It is important to notice that forgiveness of a major offense will not take away the pain and resentment right away. Forgiveness is the switch that turns the power of healing on. Healing is a process, a slow one sometimes, which would be easier to undestand with an example of physical injury. Such may be the case of a person  riding a motorcycle when, suddenly, a newly licensed texting and driving teenager hits this person. They rush him/her to the ER and after a month in intensive care, this teen comes to see this person looking for forgiveness. This is a nice person, so compassion fills his/her heart and he/she forgives the kid. Did this person got out of the hospital the minute he/she forgave? Did the pain go away? Did the broken bones heal instantly? No. Healing will be a process of months, maybe a year or more. He/she will have scars, maybe for life and will need therapy, probably. But this person will go on and life will be good again someday because he/she is strong and just helped the recovery proccess by forgiving the kid for everything.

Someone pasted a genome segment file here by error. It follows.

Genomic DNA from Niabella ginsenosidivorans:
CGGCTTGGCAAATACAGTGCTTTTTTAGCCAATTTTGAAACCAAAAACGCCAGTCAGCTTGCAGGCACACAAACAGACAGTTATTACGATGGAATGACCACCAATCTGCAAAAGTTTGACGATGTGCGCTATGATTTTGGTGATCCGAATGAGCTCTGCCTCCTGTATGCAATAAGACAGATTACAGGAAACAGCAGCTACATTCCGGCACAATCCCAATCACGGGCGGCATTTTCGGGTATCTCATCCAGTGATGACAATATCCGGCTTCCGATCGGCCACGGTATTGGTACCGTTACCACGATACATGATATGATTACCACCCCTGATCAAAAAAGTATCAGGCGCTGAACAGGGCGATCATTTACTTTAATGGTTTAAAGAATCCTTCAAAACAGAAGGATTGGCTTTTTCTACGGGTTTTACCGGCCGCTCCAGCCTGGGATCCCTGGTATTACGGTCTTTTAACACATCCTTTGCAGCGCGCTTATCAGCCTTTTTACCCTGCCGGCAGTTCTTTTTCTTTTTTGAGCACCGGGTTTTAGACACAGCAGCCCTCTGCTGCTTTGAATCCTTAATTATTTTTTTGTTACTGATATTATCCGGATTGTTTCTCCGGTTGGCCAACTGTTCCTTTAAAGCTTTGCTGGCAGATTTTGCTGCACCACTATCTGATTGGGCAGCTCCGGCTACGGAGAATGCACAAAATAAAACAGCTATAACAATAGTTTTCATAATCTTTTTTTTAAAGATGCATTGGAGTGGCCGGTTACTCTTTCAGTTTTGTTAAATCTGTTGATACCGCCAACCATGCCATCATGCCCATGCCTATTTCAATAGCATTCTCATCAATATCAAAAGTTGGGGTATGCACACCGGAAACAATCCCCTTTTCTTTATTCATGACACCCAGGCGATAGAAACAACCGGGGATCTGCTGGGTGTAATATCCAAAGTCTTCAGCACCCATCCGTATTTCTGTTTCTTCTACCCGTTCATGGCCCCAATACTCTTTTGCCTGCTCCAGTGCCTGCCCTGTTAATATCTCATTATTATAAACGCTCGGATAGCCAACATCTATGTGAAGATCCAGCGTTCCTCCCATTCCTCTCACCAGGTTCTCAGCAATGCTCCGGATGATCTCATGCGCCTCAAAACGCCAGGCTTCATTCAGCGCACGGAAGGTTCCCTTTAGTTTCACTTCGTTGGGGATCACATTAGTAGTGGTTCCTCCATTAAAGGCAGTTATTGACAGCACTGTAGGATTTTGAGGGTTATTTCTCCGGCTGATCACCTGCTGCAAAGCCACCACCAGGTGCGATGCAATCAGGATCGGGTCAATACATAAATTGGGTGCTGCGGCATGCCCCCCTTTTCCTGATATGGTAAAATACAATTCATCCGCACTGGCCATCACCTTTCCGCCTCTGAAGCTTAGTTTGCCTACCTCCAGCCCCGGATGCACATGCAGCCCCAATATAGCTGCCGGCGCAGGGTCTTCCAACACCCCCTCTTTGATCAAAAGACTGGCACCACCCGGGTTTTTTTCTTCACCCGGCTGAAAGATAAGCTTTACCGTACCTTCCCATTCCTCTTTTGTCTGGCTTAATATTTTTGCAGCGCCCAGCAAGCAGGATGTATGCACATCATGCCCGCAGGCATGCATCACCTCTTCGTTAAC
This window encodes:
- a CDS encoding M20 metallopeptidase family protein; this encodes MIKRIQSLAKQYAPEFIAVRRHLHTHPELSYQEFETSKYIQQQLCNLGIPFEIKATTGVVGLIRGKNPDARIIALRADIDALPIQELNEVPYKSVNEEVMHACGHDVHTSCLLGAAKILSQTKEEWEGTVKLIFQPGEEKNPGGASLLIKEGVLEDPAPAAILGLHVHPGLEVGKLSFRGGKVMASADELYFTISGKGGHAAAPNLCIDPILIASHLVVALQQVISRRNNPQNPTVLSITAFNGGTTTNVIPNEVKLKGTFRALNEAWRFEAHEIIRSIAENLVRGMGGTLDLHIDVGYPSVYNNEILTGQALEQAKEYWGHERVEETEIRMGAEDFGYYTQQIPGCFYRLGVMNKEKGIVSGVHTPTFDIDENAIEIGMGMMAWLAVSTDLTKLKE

When a person is devastaded on the inside, the healing process may be slower than a physical one. It may take an hour, a day, a week, months even years but forgiveness always starts the healing process.

Time doesn’t heal everything, it can make it worse actually, specially if we don’t forgive. So we have to choose either to forgive, let go and start healing or to resent, hold, bury and start affecting our health. So, forgiveness becomes a self care decision. We don’t forgive for the offender, we mainly forgive for our own self. Because we should love ourselves enough to care for our own well being. Because we live once and do not want to waste away life. Because we want to help our body, soul and heart to let go and relax in order to have a good working metabolism, better health and live in the best way possible.

It is so important to take our unresolved emotional and psychological issues into account when there is a physical health problem and viceversa. Forgiveness is key, it is within our reach and it is so worth it.

Choose to be kind and grateful. 

Image from the internet.

The way we talk to ourselves